Best open-source distros for pentesting and forensics
Linux offers a wide range of open source distributions that pentesters, ethical hackers, and network defenders can use in their work, whether for pentesting, digital forensics, or other cybersecurity uses.
Also known as “distros”, these distros are variants of Linux that include the Linux kernel and usually a specific package manager.
For example, Kali Linux, one of the most popular pentesting operating systems, is Debian-based, which means it is based on the Debian project. Ubuntu, a famous Linux distribution that you may already know, is also derived from Debian.
Here are eight of the best Linux distros for cybersecurity use cases, for beginners to advanced users, along with some issues to consider when selecting a Linux security distro.
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Some experience required
Common operations such as enumerating services, cracking passwords, intercepting HTTP requests, or even scanning for malware do not necessarily require a pentesting operating system. Popular tools such as Burp Suite, OWASP ZAP, Nikto or BeEF are available as standalone apps and packages.
If you’re an absolute beginner, I wouldn’t recommend using a pentesting distro. Most pentesting distributions have two major drawbacks: they can be overwhelming and they require advanced knowledge.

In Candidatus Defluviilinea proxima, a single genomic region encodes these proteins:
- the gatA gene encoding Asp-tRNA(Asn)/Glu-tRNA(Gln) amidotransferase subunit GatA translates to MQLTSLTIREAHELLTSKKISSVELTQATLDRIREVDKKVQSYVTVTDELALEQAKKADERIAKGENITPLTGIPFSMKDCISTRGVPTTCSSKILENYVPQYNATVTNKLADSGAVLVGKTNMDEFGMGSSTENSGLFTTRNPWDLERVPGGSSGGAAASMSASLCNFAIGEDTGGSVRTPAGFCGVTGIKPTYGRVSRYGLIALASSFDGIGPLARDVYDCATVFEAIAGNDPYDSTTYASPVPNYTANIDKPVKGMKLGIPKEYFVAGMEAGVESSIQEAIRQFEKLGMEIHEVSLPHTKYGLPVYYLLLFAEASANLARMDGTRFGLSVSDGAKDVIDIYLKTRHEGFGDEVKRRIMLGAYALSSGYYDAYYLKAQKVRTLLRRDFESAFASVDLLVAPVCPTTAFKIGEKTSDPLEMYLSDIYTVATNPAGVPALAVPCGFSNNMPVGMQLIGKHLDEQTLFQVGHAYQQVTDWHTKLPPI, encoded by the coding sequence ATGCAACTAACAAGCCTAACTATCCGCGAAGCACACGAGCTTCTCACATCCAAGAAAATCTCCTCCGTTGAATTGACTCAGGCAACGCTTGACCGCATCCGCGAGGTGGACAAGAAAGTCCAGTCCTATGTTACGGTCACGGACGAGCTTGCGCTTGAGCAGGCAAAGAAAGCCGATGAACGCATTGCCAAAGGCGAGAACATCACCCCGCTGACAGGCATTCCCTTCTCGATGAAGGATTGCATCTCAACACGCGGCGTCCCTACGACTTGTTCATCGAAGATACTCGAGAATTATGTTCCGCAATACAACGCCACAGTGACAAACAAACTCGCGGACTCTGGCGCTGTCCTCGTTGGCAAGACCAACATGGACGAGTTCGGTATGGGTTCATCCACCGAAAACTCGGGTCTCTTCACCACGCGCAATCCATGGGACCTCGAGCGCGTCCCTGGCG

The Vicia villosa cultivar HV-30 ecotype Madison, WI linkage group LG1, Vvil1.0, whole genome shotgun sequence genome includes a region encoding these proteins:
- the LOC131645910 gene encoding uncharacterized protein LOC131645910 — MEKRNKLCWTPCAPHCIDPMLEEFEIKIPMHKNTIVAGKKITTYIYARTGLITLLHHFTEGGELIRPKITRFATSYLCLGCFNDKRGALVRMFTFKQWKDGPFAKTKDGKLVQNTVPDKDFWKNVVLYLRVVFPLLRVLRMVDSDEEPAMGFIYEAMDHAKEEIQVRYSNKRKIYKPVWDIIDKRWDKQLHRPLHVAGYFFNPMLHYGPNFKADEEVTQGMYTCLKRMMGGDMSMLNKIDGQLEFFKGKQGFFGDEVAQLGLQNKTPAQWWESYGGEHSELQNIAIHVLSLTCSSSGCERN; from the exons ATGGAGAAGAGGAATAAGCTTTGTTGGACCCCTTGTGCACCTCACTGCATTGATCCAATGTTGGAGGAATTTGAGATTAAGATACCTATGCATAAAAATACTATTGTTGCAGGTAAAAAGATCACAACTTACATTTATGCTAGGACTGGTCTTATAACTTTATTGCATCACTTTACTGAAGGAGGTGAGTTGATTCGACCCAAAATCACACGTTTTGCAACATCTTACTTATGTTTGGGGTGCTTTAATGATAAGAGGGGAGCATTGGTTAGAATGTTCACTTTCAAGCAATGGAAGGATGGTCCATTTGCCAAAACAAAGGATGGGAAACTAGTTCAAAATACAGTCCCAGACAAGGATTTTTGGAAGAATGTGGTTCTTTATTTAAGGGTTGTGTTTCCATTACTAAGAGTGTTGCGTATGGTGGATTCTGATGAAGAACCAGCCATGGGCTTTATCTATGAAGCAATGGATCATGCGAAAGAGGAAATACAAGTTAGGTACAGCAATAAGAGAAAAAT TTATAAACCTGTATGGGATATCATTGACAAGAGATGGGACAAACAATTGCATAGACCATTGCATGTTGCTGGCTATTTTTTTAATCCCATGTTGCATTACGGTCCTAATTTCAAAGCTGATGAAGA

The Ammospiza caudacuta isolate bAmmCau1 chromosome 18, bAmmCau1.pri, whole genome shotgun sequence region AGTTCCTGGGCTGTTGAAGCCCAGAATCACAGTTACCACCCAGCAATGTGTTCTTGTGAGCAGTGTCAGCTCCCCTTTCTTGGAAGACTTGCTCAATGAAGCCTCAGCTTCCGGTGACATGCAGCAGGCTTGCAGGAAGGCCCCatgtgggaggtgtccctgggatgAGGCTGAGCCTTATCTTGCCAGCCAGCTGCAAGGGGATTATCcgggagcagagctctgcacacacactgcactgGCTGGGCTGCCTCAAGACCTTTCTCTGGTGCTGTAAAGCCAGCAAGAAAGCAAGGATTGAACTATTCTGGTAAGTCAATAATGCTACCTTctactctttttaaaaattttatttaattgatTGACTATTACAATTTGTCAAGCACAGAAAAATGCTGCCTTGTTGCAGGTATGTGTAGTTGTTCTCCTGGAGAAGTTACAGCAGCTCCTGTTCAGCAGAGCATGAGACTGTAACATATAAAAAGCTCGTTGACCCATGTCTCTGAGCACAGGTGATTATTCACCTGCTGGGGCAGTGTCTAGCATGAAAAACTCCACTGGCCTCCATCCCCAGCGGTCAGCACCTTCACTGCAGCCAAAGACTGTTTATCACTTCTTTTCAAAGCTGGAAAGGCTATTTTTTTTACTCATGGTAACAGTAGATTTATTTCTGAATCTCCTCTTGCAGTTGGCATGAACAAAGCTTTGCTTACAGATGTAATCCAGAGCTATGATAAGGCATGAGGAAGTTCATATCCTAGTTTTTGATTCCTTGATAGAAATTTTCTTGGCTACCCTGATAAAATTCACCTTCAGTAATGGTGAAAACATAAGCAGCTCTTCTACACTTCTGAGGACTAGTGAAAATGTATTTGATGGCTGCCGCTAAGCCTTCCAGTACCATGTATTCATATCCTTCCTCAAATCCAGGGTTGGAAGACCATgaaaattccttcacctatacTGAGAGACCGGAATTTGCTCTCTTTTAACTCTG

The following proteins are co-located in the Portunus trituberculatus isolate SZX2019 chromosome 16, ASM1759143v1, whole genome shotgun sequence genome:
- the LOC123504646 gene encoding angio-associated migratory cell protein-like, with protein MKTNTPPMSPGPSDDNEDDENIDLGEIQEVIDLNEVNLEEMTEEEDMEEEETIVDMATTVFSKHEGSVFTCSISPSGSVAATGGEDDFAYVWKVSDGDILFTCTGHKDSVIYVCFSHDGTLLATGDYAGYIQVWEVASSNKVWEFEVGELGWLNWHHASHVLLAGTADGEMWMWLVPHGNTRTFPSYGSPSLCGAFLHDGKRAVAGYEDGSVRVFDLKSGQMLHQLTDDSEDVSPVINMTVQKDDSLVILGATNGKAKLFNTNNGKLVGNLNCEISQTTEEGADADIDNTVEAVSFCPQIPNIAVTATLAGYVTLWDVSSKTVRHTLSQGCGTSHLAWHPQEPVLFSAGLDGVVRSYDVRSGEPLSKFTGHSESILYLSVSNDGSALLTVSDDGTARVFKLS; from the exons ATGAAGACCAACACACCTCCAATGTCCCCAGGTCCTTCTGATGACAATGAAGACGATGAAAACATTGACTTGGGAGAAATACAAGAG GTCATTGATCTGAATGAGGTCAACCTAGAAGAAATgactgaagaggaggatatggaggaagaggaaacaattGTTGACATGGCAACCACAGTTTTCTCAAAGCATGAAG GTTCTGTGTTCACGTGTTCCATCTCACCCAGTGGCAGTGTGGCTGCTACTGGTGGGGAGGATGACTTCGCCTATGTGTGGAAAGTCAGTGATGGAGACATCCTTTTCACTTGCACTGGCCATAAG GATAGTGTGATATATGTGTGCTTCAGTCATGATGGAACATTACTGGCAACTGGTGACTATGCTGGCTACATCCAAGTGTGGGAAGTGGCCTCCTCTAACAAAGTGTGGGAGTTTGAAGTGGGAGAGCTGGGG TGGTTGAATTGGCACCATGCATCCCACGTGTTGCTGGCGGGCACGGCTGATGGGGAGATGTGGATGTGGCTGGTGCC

You get hundreds of packages, scripts, wordlists, and other software, but it usually requires solid knowledge and experience to master each tool, avoid abuse and rabbit holes, and test under safe conditions.
You can totally use a classic distro like Ubuntu with a few packages and the right configurations and you’ll be able to accomplish most tasks. Also, if you’re new to Linux, it’s probably best to start with generic systems.
In any case, it is strongly recommended to use VMs (virtual machines). Do not install the following distros as your main system unless you know what you are doing.
For example, if you need to test ransomware, it’s best to have it on a virtual machine that can be compromised without affecting your personal files. Additionally, you can take snapshots to quickly restore a working environment at will.
The idea is to isolate your test environment.
Kali versus Parrot: Debian-based distributions
Kali Linux and Parrot OS are Debian-based distributions that are often used for pentesting. Both systems can be used by intermediate and experienced security professionals, with a fairly steep learning curve, but their approach is not the same.
It is important to note that these operating systems have specific variations, so be sure to choose the correct one. You can take advantage of the Lite editions if you prefer minimal installs, but those versions may not contain the pentesting resources you’re looking for, and you’ll likely have to install them manually.